This was depressing 😦 But that’s how life is sometimes. . . I actually enjoy reading angst despite the fact that I avoid it in movies and TV shows. You did a great job with creating likable characters in less than 700 words. I struggle with brevity myself (as you can see from my review XD), so I appreciate an author who can create a vivid story with so few words and characters I can relate to. To be honest, it’s very difficult to play a video game or read a story if I don’t like the characters and/or I can’t relate to them in some way. I think characterization is always of utmost importance, and you’ve definitely mastered it. This is a bit off topic, but I played Final Fantasy X, and I didn’t like any of the characters, so I hated the game. It’s considered to be one of the best in the Final Fantasy series. The ending was supposed to be sad, and I cry fairly easily, but I didn’t cry XD Watching the final scene of the game made me feel like I should be sad, but I wasn’t, and that’s when I realized I didn’t connect with the characters at all. I’m reading a story by John Gardner, October Light. His writing is really great, but I don’t like any of the characters, so I’m having a hard time connecting to the story. I don’t think Gardner meant for them to be likable characters, but what’s the point of that? I don’t know XD I was a bit ambivalent about the last line because I felt it was stating the obvious, “Caroline would have no way of knowing, but Sam was never the same again.” But then I read it was part of the challenge, and it made sense. I think the last line also felt a bit rushed? Something just doesn’t feel right about it, and I’m not a good enough writer know how to fix it. But that is just my opinion :$ Everything else was great.

    • jannatwrites June 24, 2014 / 9:01 AM

      I enjoyed your in-depth comment, Paperbutterfly! After thinking on it (okay obsessing about it all night and possibly dreaming about this story) I made a few changes to the ending that I think makes it flow better. (I agree that the last line did come off a little abrupt…. there are more lines leading up to it now.) So, perhaps maybe I can sleep tonight, haha!

      I know exactly what you mean about characters that we don’t have a connection with. I don’t have to like the character, but they do have to have some quality that I can identify with. On the surface, you wouldn’t think a despicable character would be liked, but if this character rescues kittens, they now have a redeeming quality.

      • thepaperbutterfly June 24, 2014 / 9:39 AM

        The ending flows much better now 😀 Awwwww, I feel bad, I didn’t mean to make you worry that much :$ It was a minor thing. It sounds great now 🙂

        Actually, in the fandom I’m in (Final Fantasy VII) they make you empathize with the antagonist, Sephiroth. There are several games in the series, but in one of the games you see him when he’s fighting for the good side. But then he tries to destroy the world XD To be honest, I’m more into the archetypal hero, but I like villains that you can empathize with.

        • jannatwrites June 24, 2014 / 9:51 AM

          Oh – it wasn’t your comment… I tend to obsess over words (and if it’s not that, I’m focused on something else, usually just as trivial!) I do try to keep it in my head so I don’t drive those around me nuts 🙂

          I’m not familiar with Final Fantasy, but I can relate to the identification with characters. I usually root for the hero, but there have been a few villains I kind of rooted for. I always wonder if I switched to the dark side when that happens!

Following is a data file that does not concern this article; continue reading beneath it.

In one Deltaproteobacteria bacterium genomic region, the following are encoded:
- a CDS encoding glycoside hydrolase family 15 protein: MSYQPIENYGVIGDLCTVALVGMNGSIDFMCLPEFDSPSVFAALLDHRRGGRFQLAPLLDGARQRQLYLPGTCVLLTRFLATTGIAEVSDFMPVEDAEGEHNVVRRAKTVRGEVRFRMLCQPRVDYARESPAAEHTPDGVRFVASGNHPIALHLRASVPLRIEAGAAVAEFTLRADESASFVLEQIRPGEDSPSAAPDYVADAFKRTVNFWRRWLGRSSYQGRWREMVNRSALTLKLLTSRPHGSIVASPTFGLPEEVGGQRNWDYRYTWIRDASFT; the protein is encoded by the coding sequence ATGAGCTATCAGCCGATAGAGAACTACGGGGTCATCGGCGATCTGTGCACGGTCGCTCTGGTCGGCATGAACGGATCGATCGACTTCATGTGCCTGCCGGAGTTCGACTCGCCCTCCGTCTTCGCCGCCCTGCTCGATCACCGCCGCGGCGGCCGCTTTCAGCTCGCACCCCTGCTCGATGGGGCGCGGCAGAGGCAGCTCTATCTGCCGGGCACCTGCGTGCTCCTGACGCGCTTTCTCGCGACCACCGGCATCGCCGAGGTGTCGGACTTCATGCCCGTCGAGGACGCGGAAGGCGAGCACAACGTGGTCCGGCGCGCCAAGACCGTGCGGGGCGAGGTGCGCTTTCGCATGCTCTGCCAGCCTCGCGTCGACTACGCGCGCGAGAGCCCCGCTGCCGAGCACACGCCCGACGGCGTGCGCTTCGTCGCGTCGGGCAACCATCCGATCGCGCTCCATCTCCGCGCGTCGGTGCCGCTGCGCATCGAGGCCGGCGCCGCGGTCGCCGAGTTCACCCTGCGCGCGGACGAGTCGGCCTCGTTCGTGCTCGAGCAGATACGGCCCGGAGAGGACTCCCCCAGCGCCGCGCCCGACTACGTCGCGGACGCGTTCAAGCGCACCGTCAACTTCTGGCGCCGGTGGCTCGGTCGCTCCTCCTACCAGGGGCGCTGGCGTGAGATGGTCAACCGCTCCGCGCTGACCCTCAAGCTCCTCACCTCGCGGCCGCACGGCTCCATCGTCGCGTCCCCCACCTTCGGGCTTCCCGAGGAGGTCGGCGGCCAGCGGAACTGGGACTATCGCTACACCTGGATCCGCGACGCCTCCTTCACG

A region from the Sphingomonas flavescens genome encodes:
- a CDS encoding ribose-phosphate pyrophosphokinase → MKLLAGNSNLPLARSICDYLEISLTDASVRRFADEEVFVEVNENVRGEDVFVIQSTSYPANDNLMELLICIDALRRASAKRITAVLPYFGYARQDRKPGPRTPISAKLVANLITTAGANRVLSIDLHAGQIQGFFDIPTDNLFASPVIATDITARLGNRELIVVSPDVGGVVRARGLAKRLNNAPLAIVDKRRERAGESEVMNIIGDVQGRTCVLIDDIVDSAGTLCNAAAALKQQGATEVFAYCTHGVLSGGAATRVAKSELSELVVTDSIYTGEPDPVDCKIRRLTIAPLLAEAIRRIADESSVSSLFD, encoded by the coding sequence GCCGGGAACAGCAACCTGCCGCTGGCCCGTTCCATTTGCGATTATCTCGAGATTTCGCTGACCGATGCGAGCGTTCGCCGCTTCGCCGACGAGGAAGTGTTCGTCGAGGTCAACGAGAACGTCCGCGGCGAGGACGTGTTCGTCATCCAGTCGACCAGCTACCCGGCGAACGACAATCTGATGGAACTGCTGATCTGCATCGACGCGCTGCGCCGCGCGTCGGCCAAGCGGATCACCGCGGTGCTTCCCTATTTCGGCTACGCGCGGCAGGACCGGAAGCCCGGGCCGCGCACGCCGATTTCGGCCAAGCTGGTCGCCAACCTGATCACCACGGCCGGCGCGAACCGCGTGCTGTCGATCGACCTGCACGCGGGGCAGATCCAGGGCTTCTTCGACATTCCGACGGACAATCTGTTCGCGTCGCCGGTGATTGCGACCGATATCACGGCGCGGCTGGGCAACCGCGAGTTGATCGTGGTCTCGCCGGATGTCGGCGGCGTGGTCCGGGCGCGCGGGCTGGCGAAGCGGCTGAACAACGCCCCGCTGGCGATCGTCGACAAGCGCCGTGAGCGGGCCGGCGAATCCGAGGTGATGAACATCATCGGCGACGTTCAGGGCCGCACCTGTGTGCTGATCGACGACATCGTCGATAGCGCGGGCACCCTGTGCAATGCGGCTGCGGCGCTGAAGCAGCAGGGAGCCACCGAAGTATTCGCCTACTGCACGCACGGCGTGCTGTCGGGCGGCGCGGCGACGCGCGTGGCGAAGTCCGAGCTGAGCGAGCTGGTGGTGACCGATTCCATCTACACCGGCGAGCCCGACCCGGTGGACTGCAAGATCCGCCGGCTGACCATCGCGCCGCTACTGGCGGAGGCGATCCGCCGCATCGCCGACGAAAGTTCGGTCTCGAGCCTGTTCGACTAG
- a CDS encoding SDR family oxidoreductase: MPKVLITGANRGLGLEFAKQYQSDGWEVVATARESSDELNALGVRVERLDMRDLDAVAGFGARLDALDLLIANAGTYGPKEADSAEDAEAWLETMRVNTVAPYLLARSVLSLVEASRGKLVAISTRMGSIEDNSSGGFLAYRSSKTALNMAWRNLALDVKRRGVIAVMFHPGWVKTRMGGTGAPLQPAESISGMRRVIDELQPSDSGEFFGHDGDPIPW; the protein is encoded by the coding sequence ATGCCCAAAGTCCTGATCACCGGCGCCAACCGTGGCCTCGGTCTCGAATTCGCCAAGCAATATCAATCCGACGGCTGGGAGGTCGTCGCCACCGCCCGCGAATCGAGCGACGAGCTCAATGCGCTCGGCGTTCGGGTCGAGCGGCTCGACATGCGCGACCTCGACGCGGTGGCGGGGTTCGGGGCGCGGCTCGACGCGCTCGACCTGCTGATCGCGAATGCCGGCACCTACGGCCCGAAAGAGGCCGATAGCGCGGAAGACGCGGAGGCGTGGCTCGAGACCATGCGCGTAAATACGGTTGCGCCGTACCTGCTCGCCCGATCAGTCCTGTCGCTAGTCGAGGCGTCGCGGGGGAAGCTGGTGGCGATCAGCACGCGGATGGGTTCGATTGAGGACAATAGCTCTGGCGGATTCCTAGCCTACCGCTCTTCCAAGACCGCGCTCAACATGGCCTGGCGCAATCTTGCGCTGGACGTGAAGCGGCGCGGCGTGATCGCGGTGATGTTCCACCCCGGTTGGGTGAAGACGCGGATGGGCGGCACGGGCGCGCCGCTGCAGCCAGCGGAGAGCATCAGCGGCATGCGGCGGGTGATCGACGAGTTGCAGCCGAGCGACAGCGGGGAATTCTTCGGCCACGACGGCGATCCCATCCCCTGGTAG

13. DragonSpark June 24, 2014 / 2:36 AM

    Ouch! that was rough… Poor people. Your writting really has the ability to move people Janna. Great take on the prompt.

    • jannatwrites June 24, 2014 / 9:07 AM

      Thanks for reading, DragonSpark! I did tweak the ending a bit before linking on the Speakeasy grid, but it has the same effect.

  14. clarbojahn June 24, 2014 / 11:17 AM

    This is wonderful, too, Janna. I Just arrived from the story after this one, “A New Future.” I was enticed to visit. As in the comment above I agree you have a talent for creating empathetic characters in just the hook. Great job.

    I Still think the last sentence is a little awkward but I don’t know how to fix it. I think going for the next story is fulfilling and satisfying.

    Thanks for a fun read. 🙂

    • jannatwrites June 24, 2014 / 7:12 PM

      Thanks for reading and sharing your reaction, Clar! I’m happy that at least the two stories work well together 🙂

  15. thewizardsword June 24, 2014 / 3:31 PM

    You are so, so good at writing about relationships and the “L” word. Truly gifted you are, Janna!

    • jannatwrites June 24, 2014 / 7:20 PM

      Oh, thank you so much for the kind comment, Susan! I appreciate you reading it.

  16. Deborah June 24, 2014 / 5:03 PM

    This is great! I came to it from the sequel. I was a little confused there, so as per your “instructions,” I came here to see what led to it. I’m sure glad I did. Now I can go back and more fully understand the other piece. Did I mention that I love your writing? 🙂

    • jannatwrites June 24, 2014 / 7:25 PM

      I’m glad you read both and liked the complete story, Deborah! (I’d hoped the second one would stand on its own but I may have pegged that wrong.) I really appreciate you reading, and for the encouraging comment 🙂

      • Deborah June 25, 2014 / 1:14 AM

        I certainly think it could stand on its own. Either I was a little off today–and trust me, that’s entirely possible, or, with a few little adjustments, it would be just fine. If you’d like, I can look at it again and tell you where I got off track. 🙂

        • jannatwrites June 25, 2014 / 11:57 PM

          You are too kind to offer, Deborah, but I think at this point I’ll just let it go! (My mind has already moved on to new ideas, I guess, haha!)

        • Deborah June 26, 2014 / 2:28 AM

          OK, that’s fine. I did enjoy it though. 🙂

  17. Creative Brevity June 24, 2014 / 11:17 PM